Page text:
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The threat over Clyde shipyards could have been easily avoided

NEWS that one of the UK's remaining warship-building shipyards is set to close is as tragic as it is avoidable ("Clyde shipyard workers in new fight for survival", The Herald, November 26).

For too long now the Ministry of Defence has been in denial on the need to move to a two-tier navy. It persists with the over-specified and unaffordable Type 26 Frigate programme, in the full knowledge that this will furnish the Royal Navy with vessels that are unaffordable white elephants – too complex, fragile and few in number for modern peacetime duties, and a painfully inefficient and expensive way of maintaining the capabilities required for the off-chance of major conflict.

The threat of closure hanging over the shipyards lays bare the duplicity of the MoD and the British defence industry, and their claims of two years ago that the vast expense of the Type 26 programme was justified by the shipbuilding jobs it would sustain and the significant amounts of export work that would result. It also raises serious questions as to why the MoD placed an order for four fleet replenishment tankers overseas earlier in the year, on the premise that UK yards were too busy to handle the order.

The combined interests of the Royal Navy and the UK shipbuilding industry would be best served by cancelling the Type 26 Frigate programme outright, and proceeding with a more affordable order for larger numbers of simpler patrol ships, backed-up by a supporting order for three more Type 45 Destroyers, and chartering-in of offshore support vessels from the oil and gas industry for deploying anti-submarine sonar and minehunting systems.

This three-pronged approach would provide the throughput of steel, hulls and design work necessary to keep all three UK surface warship yards in business, save the UK taxpayer a fortune, and would lead to a leaner, more efficient Royal Navy fleet better placed to meet Britain's modern maritime security needs.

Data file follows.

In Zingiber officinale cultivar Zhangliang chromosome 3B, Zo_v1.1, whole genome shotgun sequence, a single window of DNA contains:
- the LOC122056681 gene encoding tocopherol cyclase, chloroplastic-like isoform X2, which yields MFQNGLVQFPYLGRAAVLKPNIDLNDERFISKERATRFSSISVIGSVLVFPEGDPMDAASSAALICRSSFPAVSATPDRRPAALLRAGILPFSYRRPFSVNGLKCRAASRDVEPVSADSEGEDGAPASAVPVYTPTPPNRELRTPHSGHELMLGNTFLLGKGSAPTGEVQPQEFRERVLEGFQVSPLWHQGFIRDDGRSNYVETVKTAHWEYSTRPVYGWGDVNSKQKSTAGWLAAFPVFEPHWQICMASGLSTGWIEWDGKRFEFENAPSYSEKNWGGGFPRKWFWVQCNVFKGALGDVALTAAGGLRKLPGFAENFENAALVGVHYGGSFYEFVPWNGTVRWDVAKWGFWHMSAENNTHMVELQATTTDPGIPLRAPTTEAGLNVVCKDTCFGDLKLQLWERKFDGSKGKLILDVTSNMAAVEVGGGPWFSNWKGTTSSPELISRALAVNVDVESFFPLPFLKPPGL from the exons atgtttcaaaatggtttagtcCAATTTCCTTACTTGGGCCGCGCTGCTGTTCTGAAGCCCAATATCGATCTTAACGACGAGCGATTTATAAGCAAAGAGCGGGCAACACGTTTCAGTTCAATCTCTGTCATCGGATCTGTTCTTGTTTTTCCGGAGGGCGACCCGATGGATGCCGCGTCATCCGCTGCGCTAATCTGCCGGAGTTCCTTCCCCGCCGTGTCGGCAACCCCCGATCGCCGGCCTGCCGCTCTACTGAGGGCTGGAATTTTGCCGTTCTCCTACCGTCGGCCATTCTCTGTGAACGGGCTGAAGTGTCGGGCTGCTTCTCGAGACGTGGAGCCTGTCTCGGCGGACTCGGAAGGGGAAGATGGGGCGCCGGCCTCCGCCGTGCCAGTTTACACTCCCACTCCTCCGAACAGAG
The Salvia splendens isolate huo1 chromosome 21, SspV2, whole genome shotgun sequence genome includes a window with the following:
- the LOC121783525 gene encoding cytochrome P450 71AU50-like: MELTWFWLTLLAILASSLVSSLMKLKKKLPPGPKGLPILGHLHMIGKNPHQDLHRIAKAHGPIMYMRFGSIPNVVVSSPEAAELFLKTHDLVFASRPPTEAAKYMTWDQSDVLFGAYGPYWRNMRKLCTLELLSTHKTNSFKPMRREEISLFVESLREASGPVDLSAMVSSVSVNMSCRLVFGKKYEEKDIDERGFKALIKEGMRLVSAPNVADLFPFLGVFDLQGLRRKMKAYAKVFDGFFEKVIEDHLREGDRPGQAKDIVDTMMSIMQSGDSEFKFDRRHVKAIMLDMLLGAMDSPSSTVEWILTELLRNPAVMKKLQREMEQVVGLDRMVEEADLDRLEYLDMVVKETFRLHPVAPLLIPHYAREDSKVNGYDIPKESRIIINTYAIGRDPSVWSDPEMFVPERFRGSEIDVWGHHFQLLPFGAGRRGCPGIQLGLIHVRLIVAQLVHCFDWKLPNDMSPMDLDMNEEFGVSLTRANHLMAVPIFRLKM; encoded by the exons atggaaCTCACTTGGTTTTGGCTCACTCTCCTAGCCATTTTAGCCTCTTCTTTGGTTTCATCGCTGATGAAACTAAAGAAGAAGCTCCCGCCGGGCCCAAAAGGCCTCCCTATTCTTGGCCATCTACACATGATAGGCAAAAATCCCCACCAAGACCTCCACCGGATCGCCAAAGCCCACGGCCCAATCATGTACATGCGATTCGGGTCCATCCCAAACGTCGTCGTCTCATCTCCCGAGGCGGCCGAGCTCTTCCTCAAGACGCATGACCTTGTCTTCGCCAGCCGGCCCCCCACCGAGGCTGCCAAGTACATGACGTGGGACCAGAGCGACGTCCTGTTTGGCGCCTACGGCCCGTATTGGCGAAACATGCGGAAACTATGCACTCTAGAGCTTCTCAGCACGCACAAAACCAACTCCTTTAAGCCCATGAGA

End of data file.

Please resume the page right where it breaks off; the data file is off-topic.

It is to the shame of BAe and New Labour in government that the opportunity was not taken when times were good (during the early stages of the new aircraft carrier project) to relocate the land-locked, size-limited warship yards of the Upper Clyde down river to the Firth of Clyde. The alternative decision to create an unsustainable new ship assembly facility at Rosyth has done nothing to promote the longer-term sustainability of the Scottish shipyards, nor their chances of winning commercial shipbuilding work. It has also added unnecessarily to the cost of the new carriers.

Mark Campbell-Roddis,

1 Pont Crescent, Dunblane.

HAVING spent most of my business career as accountant and director of the world-famous naval shipbuilders Yarrows (before that name was air-brushed out of existence after denationalisation by GEC, now part of BAe), I am saddened to learn that my former company is at risk of being closed down through no fault of local management or employees.

The main cause of the problem is the delay in receiving new naval orders because of constant changes in defence priorities and the disastrous mis-management of defence procurement by the MoD. The negotiation and placing of naval contracts, a long and laborious business, is further complicated by naval chiefs and ministry officials changing their minds about operational requirements, design specifications and weapons systems, with inevitable increases to the building time and costs.

The choice of the company to be closed lies between Govan, Scotstoun and Portsmouth and we are assured that this will be entirely a business decision, although of course "the Government will be consulted". I note, however, that the Portsmouth yard is in Hampshire, which has 14 Conservative and two Liberal Democrat MPs, and I am sure no-one is naïve enough to believe this will not have some bearing on the final decision.

Of course, Unionists are happy to support the case for closure of one of the Scottish shipyards by claiming both would be doomed if Scotland became independent as "the UK does not place contracts with foreign countries". Surely, with the skills and expertise accumulated over the years in these yards, they should be able to meet the naval requirements of an independent Scotland and also compete for naval contracts around the world, as they did successfully in the past.

I very much hope that both Yarrows and Fairfields (as most Glaswegians still refer to them) will continue to survive and provide thousands of valuable jobs and apprenticeships for many years to come, free from the incompetence of distant government departments and the prejudice of politically-influenced decisions.

Iain AD Mann,

7 Kelvin Court, Glasgow.

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